ISSN (Print) - 0012-9976 | ISSN (Online) - 2349-8846

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Extreme Weather Events and Vegetable Inflation in India

Extreme weather events like cyclones, heavy rainfall/floods, thunderstorms, hailstorms, and droughts often damage standing crops, causing supply shortages and spikes in vegetable prices in India. Such supply shocks push up food inflation and also increase food price volatility. This paper analyses the impact of such extreme weather events on the prices of three key vegetables, that is, tomatoes, onions and potatoes in India. It also tries to find out whether the inclusion of these weather events improves out-of-sample forecast performances. The paper concludes that these events have a significant impact on the prices of TOP and aids in forecast performance in the case of onions and potatoes. Therefore, monitoring the occurrence of such extreme weather events in important TOP-producing states can help in predicting future surges in prices of these vegetables and improve forecasting performance of food inflation in the short term.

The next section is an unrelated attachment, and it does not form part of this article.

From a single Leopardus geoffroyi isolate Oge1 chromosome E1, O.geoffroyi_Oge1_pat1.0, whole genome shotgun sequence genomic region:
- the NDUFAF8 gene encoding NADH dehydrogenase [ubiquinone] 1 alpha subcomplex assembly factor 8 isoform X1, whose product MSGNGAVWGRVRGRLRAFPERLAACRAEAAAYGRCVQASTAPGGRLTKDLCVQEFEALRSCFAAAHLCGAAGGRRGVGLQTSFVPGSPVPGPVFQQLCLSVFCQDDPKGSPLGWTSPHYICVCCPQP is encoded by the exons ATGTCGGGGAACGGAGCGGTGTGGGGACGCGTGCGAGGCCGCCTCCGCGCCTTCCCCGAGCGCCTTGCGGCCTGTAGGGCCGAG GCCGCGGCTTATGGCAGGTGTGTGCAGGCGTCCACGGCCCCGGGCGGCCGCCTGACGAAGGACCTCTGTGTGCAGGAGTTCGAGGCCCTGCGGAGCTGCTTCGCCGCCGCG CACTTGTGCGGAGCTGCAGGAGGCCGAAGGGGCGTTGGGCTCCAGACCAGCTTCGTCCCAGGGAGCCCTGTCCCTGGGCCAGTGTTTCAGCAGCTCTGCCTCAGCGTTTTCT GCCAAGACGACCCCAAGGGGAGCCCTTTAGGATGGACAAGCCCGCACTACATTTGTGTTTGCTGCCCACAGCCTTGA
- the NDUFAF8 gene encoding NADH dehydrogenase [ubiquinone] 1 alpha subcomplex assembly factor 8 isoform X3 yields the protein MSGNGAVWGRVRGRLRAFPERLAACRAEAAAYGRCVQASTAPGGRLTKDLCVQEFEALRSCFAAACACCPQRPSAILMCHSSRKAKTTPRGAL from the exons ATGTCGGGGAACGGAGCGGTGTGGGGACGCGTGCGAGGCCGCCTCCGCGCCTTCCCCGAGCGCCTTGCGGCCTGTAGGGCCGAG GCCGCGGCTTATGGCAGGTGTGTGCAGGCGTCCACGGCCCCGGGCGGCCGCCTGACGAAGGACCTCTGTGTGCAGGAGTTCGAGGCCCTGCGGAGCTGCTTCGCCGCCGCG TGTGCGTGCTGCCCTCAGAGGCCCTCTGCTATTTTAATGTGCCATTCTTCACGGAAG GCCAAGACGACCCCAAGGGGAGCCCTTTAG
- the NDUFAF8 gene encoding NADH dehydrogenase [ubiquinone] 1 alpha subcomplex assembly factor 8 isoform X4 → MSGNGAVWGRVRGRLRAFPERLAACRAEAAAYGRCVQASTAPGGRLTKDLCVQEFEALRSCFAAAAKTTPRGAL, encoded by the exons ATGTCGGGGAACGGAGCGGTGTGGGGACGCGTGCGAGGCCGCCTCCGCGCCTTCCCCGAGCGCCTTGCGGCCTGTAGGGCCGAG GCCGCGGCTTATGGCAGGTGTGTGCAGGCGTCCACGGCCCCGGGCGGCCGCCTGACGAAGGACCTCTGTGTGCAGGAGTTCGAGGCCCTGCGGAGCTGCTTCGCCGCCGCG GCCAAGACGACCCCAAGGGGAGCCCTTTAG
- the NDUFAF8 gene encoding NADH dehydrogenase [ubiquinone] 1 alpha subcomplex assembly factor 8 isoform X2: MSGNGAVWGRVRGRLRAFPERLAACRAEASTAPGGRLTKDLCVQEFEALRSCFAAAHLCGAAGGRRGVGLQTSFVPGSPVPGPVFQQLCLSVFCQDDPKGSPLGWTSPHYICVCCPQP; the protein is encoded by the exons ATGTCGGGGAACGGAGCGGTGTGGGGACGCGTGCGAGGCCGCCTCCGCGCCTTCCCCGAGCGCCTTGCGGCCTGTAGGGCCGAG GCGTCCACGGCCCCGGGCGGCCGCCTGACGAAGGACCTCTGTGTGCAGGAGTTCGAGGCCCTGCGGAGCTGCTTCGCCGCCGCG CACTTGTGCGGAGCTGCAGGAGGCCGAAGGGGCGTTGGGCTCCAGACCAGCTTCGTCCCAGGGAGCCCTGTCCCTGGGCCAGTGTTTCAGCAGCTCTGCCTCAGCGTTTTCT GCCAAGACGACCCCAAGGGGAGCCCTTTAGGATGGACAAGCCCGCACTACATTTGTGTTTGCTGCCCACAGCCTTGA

Univariate Forecasting of State-Level Agricultural Production

The drought of 2002 has brought home the critical need for a short-term forecasting model for the agriculture sector at sub-national level, since good and bad agricultural years are not synchronous across states. This paper attempts forecasting through the fitting of univariate ARIMA models to past agricultural outcomes for five states: Punjab, Rajasthan, Karnataka, Andhra Pradesh, and Uttar Pradesh.

Macroeconometric Models for India

This paper outlines the evolution of econometric models for India, discusses some theoretical and empirical issues relevant to macro-modelling and the use of models in forecasting, policy analysis and planning and, finally, sets out the agenda for future work in the area.

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